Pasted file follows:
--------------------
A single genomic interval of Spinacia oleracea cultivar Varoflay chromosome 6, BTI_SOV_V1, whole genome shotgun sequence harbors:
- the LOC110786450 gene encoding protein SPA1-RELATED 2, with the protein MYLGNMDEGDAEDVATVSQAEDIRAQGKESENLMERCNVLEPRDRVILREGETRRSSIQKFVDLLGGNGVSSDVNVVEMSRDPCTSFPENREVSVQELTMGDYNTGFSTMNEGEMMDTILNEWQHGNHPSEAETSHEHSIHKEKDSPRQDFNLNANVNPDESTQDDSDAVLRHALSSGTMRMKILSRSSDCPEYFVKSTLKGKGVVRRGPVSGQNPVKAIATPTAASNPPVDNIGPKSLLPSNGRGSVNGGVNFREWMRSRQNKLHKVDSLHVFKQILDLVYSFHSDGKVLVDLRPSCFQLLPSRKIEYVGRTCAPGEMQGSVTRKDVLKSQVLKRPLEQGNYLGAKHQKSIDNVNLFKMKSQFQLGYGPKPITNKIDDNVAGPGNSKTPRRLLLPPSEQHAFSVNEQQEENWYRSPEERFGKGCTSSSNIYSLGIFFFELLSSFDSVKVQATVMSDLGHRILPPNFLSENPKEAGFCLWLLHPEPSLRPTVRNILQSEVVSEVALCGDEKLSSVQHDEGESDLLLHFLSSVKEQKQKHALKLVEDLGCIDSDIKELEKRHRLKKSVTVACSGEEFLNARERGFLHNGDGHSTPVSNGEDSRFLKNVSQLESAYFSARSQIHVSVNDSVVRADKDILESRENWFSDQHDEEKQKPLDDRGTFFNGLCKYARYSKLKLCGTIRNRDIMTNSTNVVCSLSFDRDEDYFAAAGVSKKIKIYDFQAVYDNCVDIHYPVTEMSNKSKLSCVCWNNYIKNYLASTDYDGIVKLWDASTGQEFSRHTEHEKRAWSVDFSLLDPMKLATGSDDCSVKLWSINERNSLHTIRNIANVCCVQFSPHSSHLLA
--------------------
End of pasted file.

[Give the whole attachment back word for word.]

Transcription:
A single genomic interval of Spinacia oleracea cultivar Varoflay chromosome 6, BTI_SOV_V1, whole genome shotgun sequence harbors:
- the LOC110786450 gene encoding protein SPA1-RELATED 2, with the protein MYLGNMDEGDAEDVATVSQAEDIRAQGKESENLMERCNVLEPRDRVILREGETRRSSIQKFVDLLGGNGVSSDVNVVEMSRDPCTSFPENREVSVQELTMGDYNTGFSTMNEGEMMDTILNEWQHGNHPSEAETSHEHSIHKEKDSPRQDFNLNANVNPDESTQDDSDAVLRHALSSGTMRMKILSRSSDCPEYFVKSTLKGKGVVRRGPVSGQNPVKAIATPTAASNPPVDNIGPKSLLPSNGRGSVNGGVNFREWMRSRQNKLHKVDSLHVFKQILDLVYSFHSDGKVLVDLRPSCFQLLPSRKIEYVGRTCAPGEMQGSVTRKDVLKSQVLKRPLEQGNYLGAKHQKSIDNVNLFKMKSQFQLGYGPKPITNKIDDNVAGPGNSKTPRRLLLPPSEQHAFSVNEQQEENWYRSPEERFGKGCTSSSNIYSLGIFFFELLSSFDSVKVQATVMSDLGHRILPPNFLSENPKEAGFCLWLLHPEPSLRPTVRNILQSEVVSEVALCGDEKLSSVQHDEGESDLLLHFLSSVKEQKQKHALKLVEDLGCIDSDIKELEKRHRLKKSVTVACSGEEFLNARERGFLHNGDGHSTPVSNGEDSRFLKNVSQLESAYFSARSQIHVSVNDSVVRADKDILESRENWFSDQHDEEKQKPLDDRGTFFNGLCKYARYSKLKLCGTIRNRDIMTNSTNVVCSLSFDRDEDYFAAAGVSKKIKIYDFQAVYDNCVDIHYPVTEMSNKSKLSCVCWNNYIKNYLASTDYDGIVKLWDASTGQEFSRHTEHEKRAWSVDFSLLDPMKLATGSDDCSVKLWSINERNSLHTIRNIANVCCVQFSPHSSHLLA